MOAMMAR AL-ERYANI, YEMENI MINISTER OF INFORMATION
When the 75th session of the United Nations General Assembly opens in New York in September 2020, among the issues on the agenda will be Security Council Resolution 2231, by which the U.N. approved the 2015 Iranian nuclear agreement.
This year’s General Assembly and Security Council sessions coincide with a number of high-level activities that extend from mid-September to the beginning of October, including the celebration of the International Day for the Total Elimination of Nuclear Weapons on September 26.
Problematically, Resolution 2231 calls for the elimination of sanctions against Iran. We in the Arab world, and especially in Yemen, have pressing reasons in calling for the continuation of the sanctions.
Lifting the embargo on selling, supplying and transporting weapons and materials to Iran would represent a gift to the regime. It would allow Iran to spread chaos and terrorism in the region and provide it with financial resources to expand subversive activities. This would constitute an additional source of threats to the security and stability of the region and the world and a painful blow to efforts to establish peace.
In addition, the resumption of arms sales and supplies to Iran means pouring more oil on the fires of conflict in the region through the smuggling of weapons to sectarian militias and terrorist organizations that target energy installations and international shipping lanes and threaten regional and international security and peace.
The U.S. Defense Department revealed details of two Iranian-made weapons shipments that the U.S. Navy had seized in the Arabian Sea and which were on their way to the Houthis in Yemen. As U.S. Central Command spokesman Capt. William Urban noted at a media briefing in February 2020, cruise missiles and drone launchers were among the arms seized on the deck of an Iranian ship in November 2019 and were identical to those used in the attack on Aramco facilities in mid-September 2019.
Urban indicated that the interdiction of dhows at sea by the USS Forrest Sherman in November 2019 and the USS Normandy in February 2020 corresponded to a consistent pattern of ships used to transport weapons to the Houthi militia. According to the assessment, Iran is responsible for planning, organizing and manufacturing these shipments.
This is in addition to the Houthi militia’s use of mines and improvised explosive devices, which are banned by international humanitarian law. Iran has supported and continues to support this military technology, and its victims since the Houthis’ coup in 2014 include about 8,000 dead civilians, mostly women and children, and tens of thousands of permanently disabled amputees, according to a report of the Human Rights Information and Training Center issued in 2020.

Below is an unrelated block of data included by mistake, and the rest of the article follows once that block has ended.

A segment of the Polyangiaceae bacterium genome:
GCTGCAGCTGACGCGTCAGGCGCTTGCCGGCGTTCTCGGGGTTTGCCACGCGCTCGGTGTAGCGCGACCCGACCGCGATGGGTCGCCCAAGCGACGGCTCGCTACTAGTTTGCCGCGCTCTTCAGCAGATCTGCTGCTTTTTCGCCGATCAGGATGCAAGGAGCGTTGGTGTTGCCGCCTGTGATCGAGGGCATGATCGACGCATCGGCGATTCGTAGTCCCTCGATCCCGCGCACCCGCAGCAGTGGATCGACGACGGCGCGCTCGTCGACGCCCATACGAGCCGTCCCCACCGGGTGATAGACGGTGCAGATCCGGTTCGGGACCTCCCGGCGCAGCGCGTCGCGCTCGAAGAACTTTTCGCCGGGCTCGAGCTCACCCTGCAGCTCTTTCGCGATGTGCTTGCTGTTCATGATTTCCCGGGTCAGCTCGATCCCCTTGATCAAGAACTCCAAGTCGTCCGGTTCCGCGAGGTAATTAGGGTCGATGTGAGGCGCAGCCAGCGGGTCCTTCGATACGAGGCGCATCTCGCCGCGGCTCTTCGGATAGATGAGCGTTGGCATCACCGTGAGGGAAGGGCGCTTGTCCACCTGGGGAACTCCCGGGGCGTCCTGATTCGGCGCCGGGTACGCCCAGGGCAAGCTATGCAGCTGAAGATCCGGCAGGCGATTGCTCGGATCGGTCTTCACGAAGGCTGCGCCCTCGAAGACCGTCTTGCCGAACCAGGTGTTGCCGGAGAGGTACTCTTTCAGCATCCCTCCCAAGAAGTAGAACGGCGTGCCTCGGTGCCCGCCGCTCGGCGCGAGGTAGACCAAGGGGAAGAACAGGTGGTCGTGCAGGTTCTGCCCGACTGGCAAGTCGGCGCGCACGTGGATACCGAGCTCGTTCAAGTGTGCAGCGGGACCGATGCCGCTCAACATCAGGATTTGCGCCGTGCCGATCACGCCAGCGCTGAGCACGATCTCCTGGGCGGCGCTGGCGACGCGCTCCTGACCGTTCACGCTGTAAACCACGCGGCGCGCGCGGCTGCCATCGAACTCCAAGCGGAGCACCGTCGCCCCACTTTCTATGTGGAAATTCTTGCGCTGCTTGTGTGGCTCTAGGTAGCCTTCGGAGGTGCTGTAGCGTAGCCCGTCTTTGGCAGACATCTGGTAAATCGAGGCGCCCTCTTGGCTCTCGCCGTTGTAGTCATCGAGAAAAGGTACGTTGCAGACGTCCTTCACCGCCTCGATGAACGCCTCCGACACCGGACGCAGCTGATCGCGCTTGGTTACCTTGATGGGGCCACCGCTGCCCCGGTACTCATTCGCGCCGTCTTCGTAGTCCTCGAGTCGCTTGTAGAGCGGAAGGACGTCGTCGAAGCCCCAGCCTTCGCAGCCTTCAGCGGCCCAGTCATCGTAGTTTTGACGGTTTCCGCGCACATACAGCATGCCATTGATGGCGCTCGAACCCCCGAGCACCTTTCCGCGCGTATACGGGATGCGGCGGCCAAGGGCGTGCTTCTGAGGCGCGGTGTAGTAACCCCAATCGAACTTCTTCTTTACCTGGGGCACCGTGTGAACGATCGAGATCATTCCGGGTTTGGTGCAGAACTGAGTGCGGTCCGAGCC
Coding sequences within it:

People of the region have suffered greatly from the Tehran regime’s hostile policies and its support for chaos and violence generated by sectarian militias to undermine security and civil order in Arab countries.
Yemen and the Yemenis have paid a heavy price for Iranian interventions. These interventions have provided the Houthi militia with military technology such as ballistic missiles and drones and with experts in the manufacture of mines and explosive devices. They have also included efforts to transform Yemeni territory into a base to target neighboring countries, threatening energy sources and international shipping lanes in the Red Sea and the Arabian Sea and controlling the Bab el-Mandeb strait.
Other Arab countries such as Iraq, Lebanon and Syria — as well as the wider region and the world — have paid a heavy price for the hostile policies adopted by the Iranian regime and Revolutionary Guards since the Khomeinist revolution. Iran has attempted to export its revolution and impose control over countries through force of arms, sectarian militias and the spread of extremist, terrorist ideology.
The international community has a duty to act in accordance with the principles of the U.N. Charter to maintain international peace and security, put an end to the threat to world peace, apply the principle of noninterference in the internal affairs of states and protect nations’ independence and sovereignty.
The international community has a duty to confront terrorism and prevent the sale and export of weapons to the Iranian regime — weapons that no doubt would wind up in the hands of sectarian militias and terrorist organizations, including the Houthi militia, which would use them to kill more Yemenis and undermine efforts to end the war in Yemen and bring peace to the country.